Quality education was of utmost importance to Lucinda Todd. As a schoolteacher and then as a parent, Todd wanted to increase educational opportunities for African American students.
She was born May 31, 1903, to Charles Richard and Estella (Slaughter) Wilson, in Litchfield, Kansas, a coal mining community in southeast Kansas. Her parents had moved to Kansas in 1879 from the South. Todd attended school in Girard, and graduated from Pittsburg State University with a bachelor's degree in education. She taught school from 1928 until she married Alvin Todd in 1935 and was forced to give up her career. She turned her focus toward advocacy, serving as the secretary of the Topeka Chapter of the National Association for the Advancement of Colored People (NAACP) beginning in 1948; McKinley Burnett was chapter president. When the Topeka Daily Capital published a column in 1948 about "militant groups" attempting to "do away with colored schools" and praising the "bang-up job of education" that existed in the black schools, Todd responded. "If by wanting my child to have equal education I am being 'militant' then thank God I am militant," Todd wrote.
Headquartered at the Todd's house, the Citizens Committee on Civil Rights formed to push for change. A leaflet to support a petition drive titled "The People Fight Back" outlined the ban of African American students at a dance, along with other examples of segregation. They obtained 1,100 signatures but the school board failed to respond to their request for change.
The Topeka chapter welcomed Walter White, the executive secretary of the NAACP, to Topeka in 1949. While in Topeka, he stayed in the Todd's home. There White predicted the eventual end of segregation in the U.S. In August 1950 Todd wrote to White to ask for legal support. "Our situation has become so unbearable that the local branch has decided to test the permissible law which we have here in Kansas," Todd said. White referred Todd's request to the legal department. Charles Bledsoe, an attorney for the Topeka chapter, began correspondence with NAACP legal counsel Robert L. Carter. Within a few days, Carter shared his initial thoughts and strategies in a letter to Bledsoe.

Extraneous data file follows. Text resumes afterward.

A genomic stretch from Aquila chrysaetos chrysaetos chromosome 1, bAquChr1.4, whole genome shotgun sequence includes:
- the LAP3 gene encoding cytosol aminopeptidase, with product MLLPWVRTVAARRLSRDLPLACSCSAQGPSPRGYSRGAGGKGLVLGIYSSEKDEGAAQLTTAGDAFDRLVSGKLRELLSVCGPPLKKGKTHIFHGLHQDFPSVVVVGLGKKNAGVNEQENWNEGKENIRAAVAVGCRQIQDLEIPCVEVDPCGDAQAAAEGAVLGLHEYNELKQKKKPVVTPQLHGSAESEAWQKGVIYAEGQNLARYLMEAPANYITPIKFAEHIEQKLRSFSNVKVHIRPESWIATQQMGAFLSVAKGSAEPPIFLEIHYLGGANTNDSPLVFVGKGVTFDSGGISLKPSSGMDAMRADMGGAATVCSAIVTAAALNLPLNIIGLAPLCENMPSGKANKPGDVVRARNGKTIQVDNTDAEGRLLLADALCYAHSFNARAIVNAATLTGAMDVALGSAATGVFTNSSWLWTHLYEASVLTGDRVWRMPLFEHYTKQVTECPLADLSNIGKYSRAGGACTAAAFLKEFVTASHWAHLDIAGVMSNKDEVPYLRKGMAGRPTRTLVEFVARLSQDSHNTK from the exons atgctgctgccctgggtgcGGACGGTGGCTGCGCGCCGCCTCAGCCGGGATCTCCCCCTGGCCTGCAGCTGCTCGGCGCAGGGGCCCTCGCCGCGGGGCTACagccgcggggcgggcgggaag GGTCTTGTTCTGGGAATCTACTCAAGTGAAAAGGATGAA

The Todds also had a personal reason to push for change. Their daughter, Nancy, was forced to ride a bus to an all black school, while the neighborhood school was located within a few blocks of their home.
In spring 1950 Todd noticed a newspaper article announcing an upcoming concert by all "18 Topeka elementary schools." The article also referenced an instrument loan program. Topeka had 22 elementary schools; the black schools were excluded. Todd protested and was able to change a few of the discriminatory policies. Nancy was then able to begin violin lessons and continued piano lessons.
Todd was among the parents who attempted to enroll their children in neighborhood schools in summer 1950. They were all denied admittance to the white schools. With the help of the NAACP Legal Defense Fund, the group of 13 parents on behalf of their 20 children filed a class action suit in U.S. District Court against the Topeka schools in February 1951. In August 1951 the district court ruled in favor of the school board, finding the facilities "separate but equal," but acknowledging that black children were "adversely impacted" as a result.
In September 1951 Carter wrote to Herbert Bell, president of the Abilene chapter, and several other NAACP chapters in Kansas, indicating his intention to take the case to the United States Supreme Court. He also wrote to Burnett and Todd estimating the cost would be about $5,000 and suggested that they undertake a statewide fundraising effort. Todd spoke to organizations around the state and beyond to help raise funds.
The Supreme Court agreed to hear the Topeka case along with segregation cases from three other states and the District of Columbia. Arguments were presented in December 1952 and then again in December 1953. Soon after the famous unanimous decision May 17, 1954, Todd returned to teaching where she continued to help students secure a quality education. Nancy eventually majored in music therapy.
The landmark case Brown v. Board of Education was the result of the hard work of many people, including the following plaintiffs:
Oliver Leon Brown
Lena M. Carper
Mrs. Andrew (Zelma) Henderson
Mrs. Richard (Maude) Lawton
Entry: Todd, Lucinda
Author: Kansas Historical Society
Author information: The Kansas Historical Society is a state agency charged with actively safeguarding and sharing the state's history.
Date Created: May 2011
Date Modified: September 2014
The author of this article is solely responsible for its content.